Tuesday, December 15, 2015

X-17 Hops - Tasting Notes

The first hop that I'll be tasting from this batch of trials is X-17. X-17 is an experimental hop cultivar bred by The Oregon Hophouse. The Oregon Hophouse is a certified organic hop farm, and their hop breeding program is targeted at developing pest resistant hop cultivars. I had the pleasure of exchanging a few emails with Pat, who runs the farm where X-17 is under development. Even through a few short emails, it was quite clear to me that Pat is passionate about what they're doing on their farm.

Downy mildew is a serious concern in the Willamette Valley where Pat's farm is located, and a major barrier for organic crop production in the region. X-17 was bred for its tolerance of downy mildew. Not only does this allow for reduced fungicide use, which is a worthy benefit on its own, but it also allows more options for cover crops to help fix nitrogen in the soil. This type of "big picture" thinking is refreshing, and is the sign of a farmer who truly understands the barriers and benefits of organic farming.

Developing cultivars that thrive under organic farming practices is certainly a noble goal. I know I struggle with pests and disease just in my small home garden, so I can only imagine how challenging it must be on a commercial scale. But to me the most important feature in any food, organic or not, is flavor. So let's get to my tasting notes.

The aroma of the beer had a distinct orange and lemon zest aroma. The hop aroma was moderate in strength and did allow some of the toasty Munich malt aromas to peek through as well.

On the palate, the flavor followed the aroma very closely. Orange and lemon peel were the main flavors I was getting. Again, the hop presence was moderate and allowed the malt to show through as well. Also of note, I didn't pick up any significant pine or dank flavors that many C-hops bring along with their citrus character. Bitterness was crisp, but smooth, leaving a touch of resin on the finish.

I am really liking the X17. It's probably not bold enough to carry an IPA by itself, but it would certainly work as part of a blend - comparable to hops like Motueka or Mandarina Bavaria. It definitely makes one hell of a pale ale. X-17 also seems like the perfect hop for a wit, or maybe even a White IPA. It will probably be amazing paired with EKGs or other English hops in an ESB. I think it would make a great dry-hopped sour as well. The flavor profile of this hop makes it extremely versatile. To be honest, it's hard to think of a style that X-17 wouldn't be good in.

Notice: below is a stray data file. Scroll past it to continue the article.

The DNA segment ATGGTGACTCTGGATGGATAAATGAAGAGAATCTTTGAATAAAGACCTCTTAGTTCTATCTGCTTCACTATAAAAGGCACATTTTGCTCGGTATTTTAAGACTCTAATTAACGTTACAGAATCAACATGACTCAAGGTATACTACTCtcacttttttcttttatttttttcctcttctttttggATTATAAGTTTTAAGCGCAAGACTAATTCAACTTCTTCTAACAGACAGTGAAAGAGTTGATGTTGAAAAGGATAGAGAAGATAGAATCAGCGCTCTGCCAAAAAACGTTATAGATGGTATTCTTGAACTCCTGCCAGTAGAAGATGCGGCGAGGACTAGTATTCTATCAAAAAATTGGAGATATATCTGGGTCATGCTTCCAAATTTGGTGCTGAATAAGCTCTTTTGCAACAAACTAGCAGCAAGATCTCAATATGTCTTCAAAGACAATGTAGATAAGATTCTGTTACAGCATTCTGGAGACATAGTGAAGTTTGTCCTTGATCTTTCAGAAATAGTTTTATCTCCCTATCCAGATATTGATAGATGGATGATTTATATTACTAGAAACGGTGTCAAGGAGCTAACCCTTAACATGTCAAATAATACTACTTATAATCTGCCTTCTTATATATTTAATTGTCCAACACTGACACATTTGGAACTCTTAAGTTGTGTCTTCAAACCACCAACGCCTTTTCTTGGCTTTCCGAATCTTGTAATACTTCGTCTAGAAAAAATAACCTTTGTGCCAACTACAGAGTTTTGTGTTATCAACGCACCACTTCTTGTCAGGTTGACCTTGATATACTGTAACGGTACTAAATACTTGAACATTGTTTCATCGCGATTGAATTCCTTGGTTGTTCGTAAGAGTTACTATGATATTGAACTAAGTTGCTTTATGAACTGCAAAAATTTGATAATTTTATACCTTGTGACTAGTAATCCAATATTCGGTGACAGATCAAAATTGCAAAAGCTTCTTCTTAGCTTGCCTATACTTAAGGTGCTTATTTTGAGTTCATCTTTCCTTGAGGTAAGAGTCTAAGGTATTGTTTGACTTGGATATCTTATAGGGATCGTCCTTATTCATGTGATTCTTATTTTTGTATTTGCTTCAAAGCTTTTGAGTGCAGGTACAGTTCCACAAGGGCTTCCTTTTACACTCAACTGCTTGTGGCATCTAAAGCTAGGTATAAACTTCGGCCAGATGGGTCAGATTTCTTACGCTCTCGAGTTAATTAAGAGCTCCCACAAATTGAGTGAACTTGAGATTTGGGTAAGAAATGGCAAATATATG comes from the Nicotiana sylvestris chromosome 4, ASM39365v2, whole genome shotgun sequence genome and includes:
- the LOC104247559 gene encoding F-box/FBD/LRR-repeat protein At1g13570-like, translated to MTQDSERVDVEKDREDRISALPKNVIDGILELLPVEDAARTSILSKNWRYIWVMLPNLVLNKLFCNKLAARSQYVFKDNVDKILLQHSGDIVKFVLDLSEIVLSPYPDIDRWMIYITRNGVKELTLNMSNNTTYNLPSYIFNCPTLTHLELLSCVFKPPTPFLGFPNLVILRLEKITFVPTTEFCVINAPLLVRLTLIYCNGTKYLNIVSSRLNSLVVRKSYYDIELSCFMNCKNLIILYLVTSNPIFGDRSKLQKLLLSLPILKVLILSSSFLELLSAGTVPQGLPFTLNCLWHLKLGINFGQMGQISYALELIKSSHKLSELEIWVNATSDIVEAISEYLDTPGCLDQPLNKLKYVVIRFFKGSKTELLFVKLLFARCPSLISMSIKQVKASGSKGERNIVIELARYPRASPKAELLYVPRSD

Friday, October 30, 2015

Hop Tastings - 2015 Edition

I've used a bit of well-deserved vacation time to get caught up on some brewing this week. At the top of the list was another round of single-hopped beers to taste-test some new hop varieties. Brewday was today, so we're a month or so away from tasting these bad boys, but here's the list of hops I brewed with to pique your interest:

Vic Secret - a new hop from Australia
Enigma - another new hop from Australia
Armadillo Experimental - an experimental hop available from Yakima Valley Hops
HBC 438 (aka "Ron Mexico") - a new hop from HBC (the fine people who brought us Citra, Mosaic, Equinox, etc.), that is currently only available to homebrewers.
X-17 - a new experimental hop from The Oregon Hophouse, who were kind enough to send me a sample to review. I am really excited about these.

Friday, April 3, 2015

"Hop My Beer" Chinook & Citra Hop Oils - Tasting Notes